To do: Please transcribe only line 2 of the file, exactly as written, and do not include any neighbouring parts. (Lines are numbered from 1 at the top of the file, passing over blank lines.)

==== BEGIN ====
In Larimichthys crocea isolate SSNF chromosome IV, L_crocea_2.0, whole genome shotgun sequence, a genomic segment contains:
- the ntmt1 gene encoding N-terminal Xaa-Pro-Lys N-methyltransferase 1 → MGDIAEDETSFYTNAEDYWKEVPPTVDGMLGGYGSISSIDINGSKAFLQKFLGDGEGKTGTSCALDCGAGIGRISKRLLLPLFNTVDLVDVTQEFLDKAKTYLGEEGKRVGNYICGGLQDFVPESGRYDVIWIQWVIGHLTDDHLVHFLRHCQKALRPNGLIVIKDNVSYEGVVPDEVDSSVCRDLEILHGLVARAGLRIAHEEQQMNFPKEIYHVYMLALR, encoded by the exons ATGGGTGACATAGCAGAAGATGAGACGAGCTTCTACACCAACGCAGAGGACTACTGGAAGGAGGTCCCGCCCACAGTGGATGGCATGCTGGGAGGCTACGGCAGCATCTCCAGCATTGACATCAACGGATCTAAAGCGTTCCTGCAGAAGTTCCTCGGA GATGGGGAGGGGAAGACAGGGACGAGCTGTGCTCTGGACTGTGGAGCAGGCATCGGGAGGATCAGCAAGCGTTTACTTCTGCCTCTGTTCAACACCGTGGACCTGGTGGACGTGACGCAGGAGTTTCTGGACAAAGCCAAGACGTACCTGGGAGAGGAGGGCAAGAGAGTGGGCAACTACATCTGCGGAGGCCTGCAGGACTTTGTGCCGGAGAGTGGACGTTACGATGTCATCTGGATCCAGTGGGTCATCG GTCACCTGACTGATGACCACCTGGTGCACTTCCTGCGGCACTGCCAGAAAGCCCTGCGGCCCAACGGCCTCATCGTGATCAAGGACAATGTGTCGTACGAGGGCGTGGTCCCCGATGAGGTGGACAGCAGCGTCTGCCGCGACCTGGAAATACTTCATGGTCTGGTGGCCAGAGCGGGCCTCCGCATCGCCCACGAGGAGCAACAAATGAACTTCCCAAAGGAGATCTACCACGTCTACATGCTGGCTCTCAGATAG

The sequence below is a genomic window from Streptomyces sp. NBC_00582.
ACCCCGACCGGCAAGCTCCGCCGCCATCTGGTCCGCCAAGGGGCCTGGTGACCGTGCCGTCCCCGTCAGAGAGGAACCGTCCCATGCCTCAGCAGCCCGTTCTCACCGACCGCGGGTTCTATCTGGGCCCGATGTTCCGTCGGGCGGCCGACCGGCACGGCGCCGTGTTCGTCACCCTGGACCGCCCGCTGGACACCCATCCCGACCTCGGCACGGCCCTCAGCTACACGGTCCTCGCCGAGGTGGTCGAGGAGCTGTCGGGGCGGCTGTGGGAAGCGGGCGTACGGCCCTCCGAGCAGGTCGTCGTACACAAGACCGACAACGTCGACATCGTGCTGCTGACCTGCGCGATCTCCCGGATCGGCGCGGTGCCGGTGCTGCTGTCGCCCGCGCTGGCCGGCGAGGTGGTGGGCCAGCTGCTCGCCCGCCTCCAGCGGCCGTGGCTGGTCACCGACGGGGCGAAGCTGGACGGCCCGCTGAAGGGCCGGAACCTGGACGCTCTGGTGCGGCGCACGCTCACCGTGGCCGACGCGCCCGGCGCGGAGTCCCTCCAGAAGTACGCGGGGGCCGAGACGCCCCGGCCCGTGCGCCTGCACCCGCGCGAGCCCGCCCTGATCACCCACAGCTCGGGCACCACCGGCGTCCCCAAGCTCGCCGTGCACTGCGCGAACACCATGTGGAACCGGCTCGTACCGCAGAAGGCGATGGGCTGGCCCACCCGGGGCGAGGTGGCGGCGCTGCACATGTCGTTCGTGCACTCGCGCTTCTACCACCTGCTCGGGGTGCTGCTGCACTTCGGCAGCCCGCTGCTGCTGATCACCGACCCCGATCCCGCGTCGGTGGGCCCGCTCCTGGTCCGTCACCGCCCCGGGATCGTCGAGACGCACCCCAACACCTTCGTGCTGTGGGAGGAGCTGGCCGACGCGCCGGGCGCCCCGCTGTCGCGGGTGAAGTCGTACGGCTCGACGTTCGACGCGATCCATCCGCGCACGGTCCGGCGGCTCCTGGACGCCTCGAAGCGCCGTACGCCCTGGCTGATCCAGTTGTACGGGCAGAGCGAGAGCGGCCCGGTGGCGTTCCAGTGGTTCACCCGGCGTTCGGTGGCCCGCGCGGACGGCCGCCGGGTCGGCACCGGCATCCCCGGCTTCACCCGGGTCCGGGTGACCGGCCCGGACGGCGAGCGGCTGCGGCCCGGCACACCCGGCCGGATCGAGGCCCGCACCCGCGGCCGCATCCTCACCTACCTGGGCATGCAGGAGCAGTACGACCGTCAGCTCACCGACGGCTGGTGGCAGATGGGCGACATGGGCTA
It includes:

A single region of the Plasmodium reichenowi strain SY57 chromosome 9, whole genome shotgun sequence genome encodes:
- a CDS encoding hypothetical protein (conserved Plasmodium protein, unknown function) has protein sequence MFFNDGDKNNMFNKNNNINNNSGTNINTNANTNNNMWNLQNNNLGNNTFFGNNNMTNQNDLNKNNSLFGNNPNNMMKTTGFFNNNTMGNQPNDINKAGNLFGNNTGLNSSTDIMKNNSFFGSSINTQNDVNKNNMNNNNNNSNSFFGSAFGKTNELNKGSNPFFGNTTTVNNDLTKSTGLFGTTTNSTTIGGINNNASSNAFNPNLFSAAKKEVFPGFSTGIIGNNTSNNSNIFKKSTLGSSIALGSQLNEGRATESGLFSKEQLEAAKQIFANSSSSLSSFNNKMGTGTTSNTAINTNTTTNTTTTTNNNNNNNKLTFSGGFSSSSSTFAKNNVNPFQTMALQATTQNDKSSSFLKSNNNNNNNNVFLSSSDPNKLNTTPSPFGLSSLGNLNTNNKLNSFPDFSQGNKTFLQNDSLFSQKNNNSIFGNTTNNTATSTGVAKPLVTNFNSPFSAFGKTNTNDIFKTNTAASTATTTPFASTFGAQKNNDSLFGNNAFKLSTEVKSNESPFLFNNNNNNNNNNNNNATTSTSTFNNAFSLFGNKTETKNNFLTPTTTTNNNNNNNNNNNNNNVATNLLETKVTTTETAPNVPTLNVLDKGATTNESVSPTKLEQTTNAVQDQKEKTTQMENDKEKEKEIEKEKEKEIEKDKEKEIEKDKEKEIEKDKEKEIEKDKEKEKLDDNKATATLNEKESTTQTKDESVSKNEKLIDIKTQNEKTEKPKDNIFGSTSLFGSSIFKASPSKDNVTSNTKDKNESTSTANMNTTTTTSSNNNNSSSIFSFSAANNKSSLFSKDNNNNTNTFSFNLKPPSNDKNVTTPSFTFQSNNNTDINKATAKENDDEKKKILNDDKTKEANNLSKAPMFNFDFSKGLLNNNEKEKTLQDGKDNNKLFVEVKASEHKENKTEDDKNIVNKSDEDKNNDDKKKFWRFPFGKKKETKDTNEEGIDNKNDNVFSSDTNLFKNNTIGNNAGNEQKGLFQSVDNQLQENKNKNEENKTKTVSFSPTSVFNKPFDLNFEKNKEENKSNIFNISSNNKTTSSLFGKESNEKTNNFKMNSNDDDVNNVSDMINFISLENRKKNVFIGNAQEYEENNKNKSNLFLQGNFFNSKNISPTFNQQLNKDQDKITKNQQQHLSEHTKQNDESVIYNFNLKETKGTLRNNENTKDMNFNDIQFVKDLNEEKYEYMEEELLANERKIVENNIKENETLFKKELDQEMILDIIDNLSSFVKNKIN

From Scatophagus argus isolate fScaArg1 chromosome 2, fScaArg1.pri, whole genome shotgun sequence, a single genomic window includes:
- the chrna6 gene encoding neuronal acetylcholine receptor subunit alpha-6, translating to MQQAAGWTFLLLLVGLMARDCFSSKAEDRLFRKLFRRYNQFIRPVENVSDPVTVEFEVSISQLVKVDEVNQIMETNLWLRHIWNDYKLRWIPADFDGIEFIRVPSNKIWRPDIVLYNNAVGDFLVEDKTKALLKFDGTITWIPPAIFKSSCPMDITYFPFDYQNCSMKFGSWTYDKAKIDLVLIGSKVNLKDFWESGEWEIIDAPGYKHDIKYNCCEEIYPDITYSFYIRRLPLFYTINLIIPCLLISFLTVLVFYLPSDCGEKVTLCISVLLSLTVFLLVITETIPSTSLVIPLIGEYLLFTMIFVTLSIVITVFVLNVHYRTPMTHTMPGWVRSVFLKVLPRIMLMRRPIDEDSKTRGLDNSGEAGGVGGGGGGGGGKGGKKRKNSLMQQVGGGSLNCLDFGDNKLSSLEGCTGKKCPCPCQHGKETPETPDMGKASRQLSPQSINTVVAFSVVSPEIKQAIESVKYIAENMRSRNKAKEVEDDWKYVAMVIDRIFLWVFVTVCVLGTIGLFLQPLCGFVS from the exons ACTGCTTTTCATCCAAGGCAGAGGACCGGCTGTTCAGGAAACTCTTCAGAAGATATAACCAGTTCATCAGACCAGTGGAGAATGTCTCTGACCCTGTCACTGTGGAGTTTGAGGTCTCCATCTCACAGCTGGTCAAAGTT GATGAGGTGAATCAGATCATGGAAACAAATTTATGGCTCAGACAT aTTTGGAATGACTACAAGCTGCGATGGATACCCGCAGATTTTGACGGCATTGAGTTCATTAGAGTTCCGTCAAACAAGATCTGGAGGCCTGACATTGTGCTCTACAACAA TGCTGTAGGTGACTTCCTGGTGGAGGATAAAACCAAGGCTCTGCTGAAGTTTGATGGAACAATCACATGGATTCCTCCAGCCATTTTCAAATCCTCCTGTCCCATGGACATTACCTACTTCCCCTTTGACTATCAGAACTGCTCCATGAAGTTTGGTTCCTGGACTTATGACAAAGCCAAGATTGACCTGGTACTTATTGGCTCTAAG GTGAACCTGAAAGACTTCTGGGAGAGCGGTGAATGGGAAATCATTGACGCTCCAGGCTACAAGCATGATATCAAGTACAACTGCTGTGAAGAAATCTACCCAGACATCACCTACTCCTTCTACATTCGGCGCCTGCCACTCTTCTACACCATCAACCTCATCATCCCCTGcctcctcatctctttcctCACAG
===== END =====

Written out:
- the ntmt1 gene encoding N-terminal Xaa-Pro-Lys N-methyltransferase 1 → MGDIAEDETSFYTNAEDYWKEVPPTVDGMLGGYGSISSIDINGSKAFLQKFLGDGEGKTGTSCALDCGAGIGRISKRLLLPLFNTVDLVDVTQEFLDKAKTYLGEEGKRVGNYICGGLQDFVPESGRYDVIWIQWVIGHLTDDHLVHFLRHCQKALRPNGLIVIKDNVSYEGVVPDEVDSSVCRDLEILHGLVARAGLRIAHEEQQMNFPKEIYHVYMLALR, encoded by the exons ATGGGTGACATAGCAGAAGATGAGACGAGCTTCTACACCAACGCAGAGGACTACTGGAAGGAGGTCCCGCCCACAGTGGATGGCATGCTGGGAGGCTACGGCAGCATCTCCAGCATTGACATCAACGGATCTAAAGCGTTCCTGCAGAAGTTCCTCGGA GATGGGGAGGGGAAGACAGGGACGAGCTGTGCTCTGGACTGTGGAGCAGGCATCGGGAGGATCAGCAAGCGTTTACTTCTGCCTCTGTTCAACACCGTGGACCTGGTGGACGTGACGCAGGAGTTTCTGGACAAAGCCAAGACGTACCTGGGAGAGGAGGGCAAGAGAGTGGGCAACTACATCTGCGGAGGCCTGCAGGACTTTGTGCCGGAGAGTGGACGTTACGATGTCATCTGGATCCAGTGGGTCATCG GTCACCTGACTGATGACCACCTGGTGCACTTCCTGCGGCACTGCCAGAAAGCCCTGCGGCCCAACGGCCTCATCGTGATCAAGGACAATGTGTCGTACGAGGGCGTGGTCCCCGATGAGGTGGACAGCAGCGTCTGCCGCGACCTGGAAATACTTCATGGTCTGGTGGCCAGAGCGGGCCTCCGCATCGCCCACGAGGAGCAACAAATGAACTTCCCAAAGGAGATCTACCACGTCTACATGCTGGCTCTCAGATAG